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I agree with Dan...  A design is always within the context of some problem and the problem the design addresses has many stakeholders with different expectations but with common goals.

So, a design can be said to be complete for the said iteration if it meets all the requirements of the concerned stakeholders in the most positive manner.

But things change, requirements change, new stakeholders may come up and so the design evolves along with the environment, the core being more or less the same.

Rajesh Pillai, Mar 01, 2011
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That is an interesting question. There are different aspects to application design: the code, the UI, the architecture, etc. I will limit my answer to the non-UI aspects, since that is typically what design patterns address.

First of all, a complete design is highly individual and subjective. Whenever you feel a design is complete, the application just feels good, is correct, is elegant, and works according to the requirements.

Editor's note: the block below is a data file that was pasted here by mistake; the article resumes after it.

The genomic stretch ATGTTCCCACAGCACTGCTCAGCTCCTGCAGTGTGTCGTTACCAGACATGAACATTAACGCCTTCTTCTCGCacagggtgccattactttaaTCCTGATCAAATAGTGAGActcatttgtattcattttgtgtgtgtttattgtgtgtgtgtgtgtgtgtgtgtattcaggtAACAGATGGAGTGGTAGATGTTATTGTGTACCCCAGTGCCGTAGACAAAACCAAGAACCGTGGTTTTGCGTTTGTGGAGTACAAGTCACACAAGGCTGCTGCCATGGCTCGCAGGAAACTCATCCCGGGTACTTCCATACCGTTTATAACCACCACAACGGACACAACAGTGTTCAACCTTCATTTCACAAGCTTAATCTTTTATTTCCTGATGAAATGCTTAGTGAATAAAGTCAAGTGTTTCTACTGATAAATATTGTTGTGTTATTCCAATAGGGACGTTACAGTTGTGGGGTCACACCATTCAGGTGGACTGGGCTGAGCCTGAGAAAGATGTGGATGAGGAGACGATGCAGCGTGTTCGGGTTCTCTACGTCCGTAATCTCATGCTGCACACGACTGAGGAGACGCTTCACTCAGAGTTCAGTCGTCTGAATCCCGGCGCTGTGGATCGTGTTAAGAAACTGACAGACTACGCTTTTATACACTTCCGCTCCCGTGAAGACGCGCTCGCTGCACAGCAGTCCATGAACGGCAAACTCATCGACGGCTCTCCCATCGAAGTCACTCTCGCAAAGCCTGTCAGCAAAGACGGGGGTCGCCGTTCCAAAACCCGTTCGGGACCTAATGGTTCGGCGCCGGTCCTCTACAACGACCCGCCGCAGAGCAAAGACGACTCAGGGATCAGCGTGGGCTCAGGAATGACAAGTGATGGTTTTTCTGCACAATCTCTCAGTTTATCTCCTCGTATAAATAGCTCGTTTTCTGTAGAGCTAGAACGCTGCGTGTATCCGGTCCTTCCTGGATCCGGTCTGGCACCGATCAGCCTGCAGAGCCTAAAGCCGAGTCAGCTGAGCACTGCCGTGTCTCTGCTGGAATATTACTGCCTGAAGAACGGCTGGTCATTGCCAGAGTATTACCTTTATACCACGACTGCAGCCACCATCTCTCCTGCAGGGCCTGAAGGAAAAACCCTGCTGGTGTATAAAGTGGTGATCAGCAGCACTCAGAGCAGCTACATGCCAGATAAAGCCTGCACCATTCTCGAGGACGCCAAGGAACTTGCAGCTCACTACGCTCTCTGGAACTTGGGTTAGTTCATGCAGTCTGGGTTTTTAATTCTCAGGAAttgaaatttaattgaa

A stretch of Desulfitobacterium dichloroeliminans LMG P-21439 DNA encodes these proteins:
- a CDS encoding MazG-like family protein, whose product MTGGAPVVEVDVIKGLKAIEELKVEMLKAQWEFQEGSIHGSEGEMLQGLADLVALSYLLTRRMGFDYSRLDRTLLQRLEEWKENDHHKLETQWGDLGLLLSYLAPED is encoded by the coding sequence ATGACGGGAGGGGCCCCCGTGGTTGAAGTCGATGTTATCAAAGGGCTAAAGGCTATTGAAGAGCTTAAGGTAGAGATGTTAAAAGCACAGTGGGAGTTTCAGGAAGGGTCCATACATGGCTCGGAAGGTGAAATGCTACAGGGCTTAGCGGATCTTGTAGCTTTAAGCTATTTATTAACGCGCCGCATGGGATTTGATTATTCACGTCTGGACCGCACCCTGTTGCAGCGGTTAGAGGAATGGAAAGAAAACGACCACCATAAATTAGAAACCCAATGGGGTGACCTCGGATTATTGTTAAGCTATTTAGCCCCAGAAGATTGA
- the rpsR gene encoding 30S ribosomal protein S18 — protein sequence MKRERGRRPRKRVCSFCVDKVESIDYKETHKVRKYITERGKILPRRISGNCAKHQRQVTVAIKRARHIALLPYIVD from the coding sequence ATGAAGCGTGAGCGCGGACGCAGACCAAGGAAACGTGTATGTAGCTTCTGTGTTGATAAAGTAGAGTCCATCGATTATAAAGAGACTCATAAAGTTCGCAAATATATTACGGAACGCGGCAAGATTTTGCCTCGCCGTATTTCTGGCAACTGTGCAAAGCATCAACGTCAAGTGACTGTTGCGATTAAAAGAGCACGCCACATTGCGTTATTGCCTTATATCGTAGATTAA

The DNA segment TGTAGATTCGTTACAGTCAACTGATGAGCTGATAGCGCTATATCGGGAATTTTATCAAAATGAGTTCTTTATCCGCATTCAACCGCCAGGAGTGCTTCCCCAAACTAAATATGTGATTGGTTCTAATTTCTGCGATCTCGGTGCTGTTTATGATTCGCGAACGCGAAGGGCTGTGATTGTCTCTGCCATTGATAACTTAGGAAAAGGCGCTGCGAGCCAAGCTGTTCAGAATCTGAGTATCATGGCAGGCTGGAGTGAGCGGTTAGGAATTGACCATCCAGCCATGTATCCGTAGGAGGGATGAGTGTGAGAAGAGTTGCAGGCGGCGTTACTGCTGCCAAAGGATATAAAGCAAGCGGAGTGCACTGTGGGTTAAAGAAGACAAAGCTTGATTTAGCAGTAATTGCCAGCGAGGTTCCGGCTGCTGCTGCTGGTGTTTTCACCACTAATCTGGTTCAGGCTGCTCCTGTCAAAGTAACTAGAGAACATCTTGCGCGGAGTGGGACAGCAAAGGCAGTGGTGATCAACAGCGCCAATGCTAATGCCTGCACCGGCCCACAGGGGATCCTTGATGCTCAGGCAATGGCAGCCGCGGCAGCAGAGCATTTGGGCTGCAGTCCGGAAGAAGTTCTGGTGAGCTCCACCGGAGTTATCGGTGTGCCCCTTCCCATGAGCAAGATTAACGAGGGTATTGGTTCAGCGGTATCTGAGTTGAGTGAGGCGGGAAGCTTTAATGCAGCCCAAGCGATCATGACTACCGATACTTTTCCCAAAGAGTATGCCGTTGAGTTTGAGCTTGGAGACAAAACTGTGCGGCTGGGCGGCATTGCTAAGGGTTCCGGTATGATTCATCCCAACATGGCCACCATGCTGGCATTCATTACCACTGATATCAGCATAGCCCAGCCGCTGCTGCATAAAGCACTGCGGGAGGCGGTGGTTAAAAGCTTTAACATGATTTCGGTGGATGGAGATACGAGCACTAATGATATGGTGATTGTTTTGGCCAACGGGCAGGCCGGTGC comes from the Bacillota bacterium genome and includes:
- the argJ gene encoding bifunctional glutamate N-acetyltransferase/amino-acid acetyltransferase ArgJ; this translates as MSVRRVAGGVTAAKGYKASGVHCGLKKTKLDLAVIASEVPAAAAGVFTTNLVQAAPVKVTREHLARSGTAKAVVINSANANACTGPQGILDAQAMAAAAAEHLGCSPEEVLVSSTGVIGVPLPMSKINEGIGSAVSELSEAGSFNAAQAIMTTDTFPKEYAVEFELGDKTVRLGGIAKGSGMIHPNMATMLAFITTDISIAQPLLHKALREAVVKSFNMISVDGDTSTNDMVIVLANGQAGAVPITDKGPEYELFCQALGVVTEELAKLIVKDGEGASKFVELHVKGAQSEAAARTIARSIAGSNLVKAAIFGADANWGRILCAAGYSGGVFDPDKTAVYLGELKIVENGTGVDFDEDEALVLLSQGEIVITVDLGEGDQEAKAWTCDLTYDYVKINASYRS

Of course, this is within the scope of your experience level, meaning that your sense of completeness is limited by your skills and experience.  Some super-duper expert may come after you and possibly wipe your design of the table (many prima-donnas like doing this), but again that is from his/her perspective.

If you are good at what you do, are confident about your skills, and the application feels good and functions effectively and efficiently, then this would be complete, in my view.
Dan McMillan, Mar 01, 2011
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